Volume > Issue > It Only Hurts When I Stop Laughing

It Only Hurts When I Stop Laughing


By Marilyn Prever | October 2003
Marilyn Prever is a housewife and freelance writer, mother of eight, and grandmother of many (she says the grandchildren appear so fast she can't keep track). She lives in Claremont, New Hampshire.

Jews and Catholics of good will have been twisting themselves into pretzels these days trying not to offend each other. Some Catholics are bending over backwards so far they’re in danger of going into spiritual hyperspace and undoing their Baptisms, if such a thing were possible. “No, no,” they exclaim. “It’s just that we no longer believe there were any Jewish people involved with you-know-Who getting killed. It’s all been a terrible misunderstanding. Modern scholarship has shown that those Pharisees were actually Southern Baptists.”

I do believe we all need a good laugh — but who dares to laugh? I can only think of one group of people who are in a position to inject a little humor into the situation, albeit strictly Jewish humor, which is the only appropriate kind for those times when you laugh to keep from crying. I happen to belong to that group, namely, Hebrew Catholics — or Jewish Catholics, or Jewish converts, or Completed Jews, or Messianic Catholics, or Catholics of Jewish origin, or oy vey, you see what I mean: Even finding a name for ourselves is a problem.

We are an embarrassment to everybody. There are Catholics who are trying to assure Jews that Catholics are not even trying to convert them anymore, not even praying for them to convert — God forbid that Catholics should even hope for such a thing. What are such Catholics supposed to do with us, we who are not only already converted but usually pretty excited about it? Let’s face it, most baptized Jews are not good at keeping quiet about their new faith. We tend to write books, we go on TV, we tell all our friends, we wear tasteful Jesus Made Me Kosher T-shirts, we even sometimes get up enough nerve to tell our families, who then become horrified and either resign themselves and hope it will blow over, or else sit shiva for us, which is what you do when somebody dies.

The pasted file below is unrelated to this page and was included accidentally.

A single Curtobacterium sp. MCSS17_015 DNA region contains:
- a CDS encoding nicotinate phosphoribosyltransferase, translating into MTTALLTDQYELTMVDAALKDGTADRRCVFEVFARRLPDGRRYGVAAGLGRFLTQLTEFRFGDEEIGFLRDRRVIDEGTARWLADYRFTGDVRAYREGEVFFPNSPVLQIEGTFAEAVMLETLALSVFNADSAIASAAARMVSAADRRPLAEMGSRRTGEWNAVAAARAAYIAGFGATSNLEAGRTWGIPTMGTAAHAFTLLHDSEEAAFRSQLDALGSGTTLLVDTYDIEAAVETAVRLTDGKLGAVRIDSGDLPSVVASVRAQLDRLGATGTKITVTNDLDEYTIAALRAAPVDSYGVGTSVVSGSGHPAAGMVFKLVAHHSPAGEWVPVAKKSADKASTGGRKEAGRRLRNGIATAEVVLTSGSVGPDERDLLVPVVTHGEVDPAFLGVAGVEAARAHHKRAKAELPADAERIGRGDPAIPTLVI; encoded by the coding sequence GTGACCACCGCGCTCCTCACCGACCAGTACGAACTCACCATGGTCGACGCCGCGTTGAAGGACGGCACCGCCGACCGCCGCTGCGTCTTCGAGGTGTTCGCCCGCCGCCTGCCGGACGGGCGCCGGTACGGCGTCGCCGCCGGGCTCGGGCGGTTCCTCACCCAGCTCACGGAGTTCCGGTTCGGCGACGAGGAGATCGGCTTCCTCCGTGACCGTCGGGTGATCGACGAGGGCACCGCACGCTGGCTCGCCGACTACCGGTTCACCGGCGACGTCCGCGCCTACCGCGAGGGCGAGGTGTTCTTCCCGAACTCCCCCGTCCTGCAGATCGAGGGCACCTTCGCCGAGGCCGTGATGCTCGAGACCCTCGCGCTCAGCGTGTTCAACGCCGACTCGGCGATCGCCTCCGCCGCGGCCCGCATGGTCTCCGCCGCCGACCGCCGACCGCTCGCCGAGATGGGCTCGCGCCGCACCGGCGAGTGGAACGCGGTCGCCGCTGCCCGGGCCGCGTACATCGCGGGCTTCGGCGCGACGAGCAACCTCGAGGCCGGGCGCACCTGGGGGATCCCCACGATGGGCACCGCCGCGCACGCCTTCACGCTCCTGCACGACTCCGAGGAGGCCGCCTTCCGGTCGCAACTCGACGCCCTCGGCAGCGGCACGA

What can such Catholics say to us other than: “Would you mind apostatizing, please? You’re messing up our plans. We’ve been trying so hard to re-build that wall of separation St. Paul told us about, the one between the Jews and the gentiles. We understand it was taken down so the gentiles could come in, but now we would just like to put it back up, only this time to keep the Jews out. Not that we want to make you feel unwelcome — it’s not that Jesus doesn’t love you or doesn’t want you, it’s just that you Jews have a perfectly good religion already and, as our Blessed Lord Himself said, He ‘came for the lost sheep of the House of O’Shaughnessy.'”

This is called, by some, development of doctrine. Cardinal Newman, pray for us!

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